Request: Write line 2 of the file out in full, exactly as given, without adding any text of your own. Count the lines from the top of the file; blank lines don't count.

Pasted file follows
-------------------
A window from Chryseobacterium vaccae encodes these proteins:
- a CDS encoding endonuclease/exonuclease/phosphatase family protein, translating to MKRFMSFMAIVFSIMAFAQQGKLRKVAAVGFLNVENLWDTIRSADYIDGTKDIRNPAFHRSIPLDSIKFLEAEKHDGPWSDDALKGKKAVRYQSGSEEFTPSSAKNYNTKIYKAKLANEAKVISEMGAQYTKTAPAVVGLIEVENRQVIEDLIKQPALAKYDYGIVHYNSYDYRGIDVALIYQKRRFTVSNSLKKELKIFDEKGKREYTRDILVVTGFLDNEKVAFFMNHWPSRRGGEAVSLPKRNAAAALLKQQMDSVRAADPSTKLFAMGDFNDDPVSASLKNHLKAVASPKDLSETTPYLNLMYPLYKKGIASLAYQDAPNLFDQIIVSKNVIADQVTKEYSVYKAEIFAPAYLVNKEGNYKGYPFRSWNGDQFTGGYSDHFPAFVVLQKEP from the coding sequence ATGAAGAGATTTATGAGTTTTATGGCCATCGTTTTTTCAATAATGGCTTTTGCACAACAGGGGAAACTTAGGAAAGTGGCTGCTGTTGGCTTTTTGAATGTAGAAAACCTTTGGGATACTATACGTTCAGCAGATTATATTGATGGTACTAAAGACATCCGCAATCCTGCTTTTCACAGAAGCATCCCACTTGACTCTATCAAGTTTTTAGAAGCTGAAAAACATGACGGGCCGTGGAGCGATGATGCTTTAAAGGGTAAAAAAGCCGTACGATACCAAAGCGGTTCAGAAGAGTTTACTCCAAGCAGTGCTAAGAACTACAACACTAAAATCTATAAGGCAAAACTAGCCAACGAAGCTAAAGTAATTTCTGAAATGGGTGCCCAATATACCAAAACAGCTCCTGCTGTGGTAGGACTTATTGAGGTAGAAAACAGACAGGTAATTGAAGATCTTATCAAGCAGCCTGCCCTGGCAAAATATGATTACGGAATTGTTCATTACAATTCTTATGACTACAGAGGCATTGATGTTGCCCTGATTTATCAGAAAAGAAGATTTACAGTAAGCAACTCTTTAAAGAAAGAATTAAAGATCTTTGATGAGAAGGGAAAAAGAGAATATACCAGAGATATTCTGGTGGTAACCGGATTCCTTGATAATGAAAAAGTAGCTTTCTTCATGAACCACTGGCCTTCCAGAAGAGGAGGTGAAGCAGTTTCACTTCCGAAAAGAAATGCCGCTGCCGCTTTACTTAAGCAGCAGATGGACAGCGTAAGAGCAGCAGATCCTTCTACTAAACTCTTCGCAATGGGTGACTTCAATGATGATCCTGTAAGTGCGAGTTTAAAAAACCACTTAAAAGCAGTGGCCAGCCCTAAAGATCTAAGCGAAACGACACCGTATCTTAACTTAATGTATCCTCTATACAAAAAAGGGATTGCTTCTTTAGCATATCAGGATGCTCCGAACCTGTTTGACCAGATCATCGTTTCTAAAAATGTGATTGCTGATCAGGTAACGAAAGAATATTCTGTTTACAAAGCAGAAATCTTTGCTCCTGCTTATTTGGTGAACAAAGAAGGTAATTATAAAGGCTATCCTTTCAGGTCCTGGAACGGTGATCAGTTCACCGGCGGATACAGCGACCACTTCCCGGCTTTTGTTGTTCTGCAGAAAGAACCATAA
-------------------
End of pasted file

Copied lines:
- a CDS encoding endonuclease/exonuclease/phosphatase family protein, translating to MKRFMSFMAIVFSIMAFAQQGKLRKVAAVGFLNVENLWDTIRSADYIDGTKDIRNPAFHRSIPLDSIKFLEAEKHDGPWSDDALKGKKAVRYQSGSEEFTPSSAKNYNTKIYKAKLANEAKVISEMGAQYTKTAPAVVGLIEVENRQVIEDLIKQPALAKYDYGIVHYNSYDYRGIDVALIYQKRRFTVSNSLKKELKIFDEKGKREYTRDILVVTGFLDNEKVAFFMNHWPSRRGGEAVSLPKRNAAAALLKQQMDSVRAADPSTKLFAMGDFNDDPVSASLKNHLKAVASPKDLSETTPYLNLMYPLYKKGIASLAYQDAPNLFDQIIVSKNVIADQVTKEYSVYKAEIFAPAYLVNKEGNYKGYPFRSWNGDQFTGGYSDHFPAFVVLQKEP from the coding sequence ATGAAGAGATTTATGAGTTTTATGGCCATCGTTTTTTCAATAATGGCTTTTGCACAACAGGGGAAACTTAGGAAAGTGGCTGCTGTTGGCTTTTTGAATGTAGAAAACCTTTGGGATACTATACGTTCAGCAGATTATATTGATGGTACTAAAGACATCCGCAATCCTGCTTTTCACAGAAGCATCCCACTTGACTCTATCAAGTTTTTAGAAGCTGAAAAACATGACGGGCCGTGGAGCGATGATGCTTTAAAGGGTAAAAAAGCCGTACGATACCAAAGCGGTTCAGAAGAGTTTACTCCAAGCAGTGCTAAGAACTACAACACTAAAATCTATAAGGCAAAACTAGCCAACGAAGCTAAAGTAATTTCTGAAATGGGTGCCCAATATACCAAAACAGCTCCTGCTGTGGTAGGACTTATTGAGGTAGAAAACAGACAGGTAATTGAAGATCTTATCAAGCAGCCTGCCCTGGCAAAATATGATTACGGAATTGTTCATTACAATTCTTATGACTACAGAGGCATTGATGTTGCCCTGATTTATCAGAAAAGAAGATTTACAGTAAGCAACTCTTTAAAGAAAGAATTAAAGATCTTTGATGAGAAGGGAAAAAGAGAATATACCAGAGATATTCTGGTGGTAACCGGATTCCTTGATAATGAAAAAGTAGCTTTCTTCATGAACCACTGGCCTTCCAGAAGAGGAGGTGAAGCAGTTTCACTTCCGAAAAGAAATGCCGCTGCCGCTTTACTTAAGCAGCAGATGGACAGCGTAAGAGCAGCAGATCCTTCTACTAAACTCTTCGCAATGGGTGACTTCAATGATGATCCTGTAAGTGCGAGTTTAAAAAACCACTTAAAAGCAGTGGCCAGCCCTAAAGATCTAAGCGAAACGACACCGTATCTTAACTTAATGTATCCTCTATACAAAAAAGGGATTGCTTCTTTAGCATATCAGGATGCTCCGAACCTGTTTGACCAGATCATCGTTTCTAAAAATGTGATTGCTGATCAGGTAACGAAAGAATATTCTGTTTACAAAGCAGAAATCTTTGCTCCTGCTTATTTGGTGAACAAAGAAGGTAATTATAAAGGCTATCCTTTCAGGTCCTGGAACGGTGATCAGTTCACCGGCGGATACAGCGACCACTTCCCGGCTTTTGTTGTTCTGCAGAAAGAACCATAA